COLUMBIA, S.C. (AP) – Just a little more than three months ago, all of South Carolina had abundant rainfall. Now a federal drought map says a moderate drought has spread across two-thirds of the state.
The dry, hot summer hasn’t caused serious problems yet. Farmers say corn, cotton, hay and other crops are OK as long as the dry weather doesn’t continue. Water levels in lakes, streams and reservoirs are adequate too, but that might not last if South Carolina doesn’t get rain to refill them in the fall and winter.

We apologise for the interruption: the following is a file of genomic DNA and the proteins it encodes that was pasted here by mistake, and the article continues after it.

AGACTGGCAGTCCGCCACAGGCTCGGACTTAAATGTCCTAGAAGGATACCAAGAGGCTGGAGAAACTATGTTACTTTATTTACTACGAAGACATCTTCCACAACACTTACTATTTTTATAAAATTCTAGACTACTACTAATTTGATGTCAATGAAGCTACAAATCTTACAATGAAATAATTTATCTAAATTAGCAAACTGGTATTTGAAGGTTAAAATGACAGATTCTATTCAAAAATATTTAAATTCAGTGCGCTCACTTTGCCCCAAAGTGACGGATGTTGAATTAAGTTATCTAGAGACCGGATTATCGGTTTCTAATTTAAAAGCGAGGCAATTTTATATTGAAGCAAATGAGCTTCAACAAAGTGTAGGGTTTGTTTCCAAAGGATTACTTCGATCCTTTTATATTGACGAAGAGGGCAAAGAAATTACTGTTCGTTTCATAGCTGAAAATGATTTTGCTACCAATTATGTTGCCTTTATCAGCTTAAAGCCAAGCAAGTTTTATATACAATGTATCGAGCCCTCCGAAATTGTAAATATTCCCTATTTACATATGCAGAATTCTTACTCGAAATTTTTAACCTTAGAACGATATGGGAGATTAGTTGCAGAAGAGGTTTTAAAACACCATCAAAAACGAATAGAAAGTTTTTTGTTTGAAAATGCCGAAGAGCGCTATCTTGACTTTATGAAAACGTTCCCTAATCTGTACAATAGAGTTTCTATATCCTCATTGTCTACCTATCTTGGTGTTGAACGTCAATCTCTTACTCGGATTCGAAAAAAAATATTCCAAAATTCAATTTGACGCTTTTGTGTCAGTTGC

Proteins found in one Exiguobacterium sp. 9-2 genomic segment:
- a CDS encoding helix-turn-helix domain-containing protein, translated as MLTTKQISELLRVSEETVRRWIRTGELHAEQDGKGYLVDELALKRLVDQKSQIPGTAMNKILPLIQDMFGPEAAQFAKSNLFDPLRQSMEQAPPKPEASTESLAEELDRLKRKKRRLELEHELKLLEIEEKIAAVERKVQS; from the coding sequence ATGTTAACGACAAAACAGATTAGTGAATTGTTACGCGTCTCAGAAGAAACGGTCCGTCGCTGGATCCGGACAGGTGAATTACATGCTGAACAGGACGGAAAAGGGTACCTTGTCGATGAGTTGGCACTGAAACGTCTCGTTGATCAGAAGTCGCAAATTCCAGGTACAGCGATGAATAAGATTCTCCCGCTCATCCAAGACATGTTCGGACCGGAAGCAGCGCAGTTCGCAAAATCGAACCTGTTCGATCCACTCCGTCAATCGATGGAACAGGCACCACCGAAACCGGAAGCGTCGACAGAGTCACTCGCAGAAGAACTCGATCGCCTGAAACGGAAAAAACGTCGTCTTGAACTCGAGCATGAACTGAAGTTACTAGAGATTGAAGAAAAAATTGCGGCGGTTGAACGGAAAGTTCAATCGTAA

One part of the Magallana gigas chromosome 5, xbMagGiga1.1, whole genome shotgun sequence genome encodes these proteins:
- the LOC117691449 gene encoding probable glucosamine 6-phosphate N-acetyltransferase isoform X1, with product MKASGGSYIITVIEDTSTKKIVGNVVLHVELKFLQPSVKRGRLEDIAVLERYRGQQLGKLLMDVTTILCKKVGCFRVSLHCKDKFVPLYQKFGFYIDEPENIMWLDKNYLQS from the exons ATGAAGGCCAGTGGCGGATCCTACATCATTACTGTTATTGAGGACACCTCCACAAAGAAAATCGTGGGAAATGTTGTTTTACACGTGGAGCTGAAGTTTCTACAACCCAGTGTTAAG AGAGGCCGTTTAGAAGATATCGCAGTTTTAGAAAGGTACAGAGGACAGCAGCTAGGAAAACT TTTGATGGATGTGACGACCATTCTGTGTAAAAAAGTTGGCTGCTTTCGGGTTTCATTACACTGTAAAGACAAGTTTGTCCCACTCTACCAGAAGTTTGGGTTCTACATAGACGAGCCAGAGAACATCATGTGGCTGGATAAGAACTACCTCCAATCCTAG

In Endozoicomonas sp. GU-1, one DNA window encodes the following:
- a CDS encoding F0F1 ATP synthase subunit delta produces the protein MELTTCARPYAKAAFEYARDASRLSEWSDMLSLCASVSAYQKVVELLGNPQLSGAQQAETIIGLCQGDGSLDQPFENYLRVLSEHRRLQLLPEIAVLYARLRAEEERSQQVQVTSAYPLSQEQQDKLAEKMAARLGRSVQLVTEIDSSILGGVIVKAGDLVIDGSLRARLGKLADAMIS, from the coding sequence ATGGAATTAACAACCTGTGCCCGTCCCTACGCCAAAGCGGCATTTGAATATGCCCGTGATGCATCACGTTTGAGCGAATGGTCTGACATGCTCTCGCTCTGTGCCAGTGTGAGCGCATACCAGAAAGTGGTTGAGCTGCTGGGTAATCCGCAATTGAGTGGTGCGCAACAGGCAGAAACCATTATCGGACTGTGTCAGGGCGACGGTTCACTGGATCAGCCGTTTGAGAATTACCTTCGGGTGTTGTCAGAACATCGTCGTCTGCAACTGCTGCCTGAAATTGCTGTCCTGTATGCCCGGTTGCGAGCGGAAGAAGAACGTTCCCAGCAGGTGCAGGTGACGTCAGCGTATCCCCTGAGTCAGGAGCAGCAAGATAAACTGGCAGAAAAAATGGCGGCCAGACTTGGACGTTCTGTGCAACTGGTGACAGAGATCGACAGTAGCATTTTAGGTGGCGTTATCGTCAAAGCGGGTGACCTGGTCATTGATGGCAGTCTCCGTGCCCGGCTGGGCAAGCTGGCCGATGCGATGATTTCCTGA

Figures from the Southeast Regional Climate Center show Columbia, Florence and Greenville are having their third hottest summers on record.
Columbia has also seen 17 days with a high of 100 or above, which Is the most in the record books.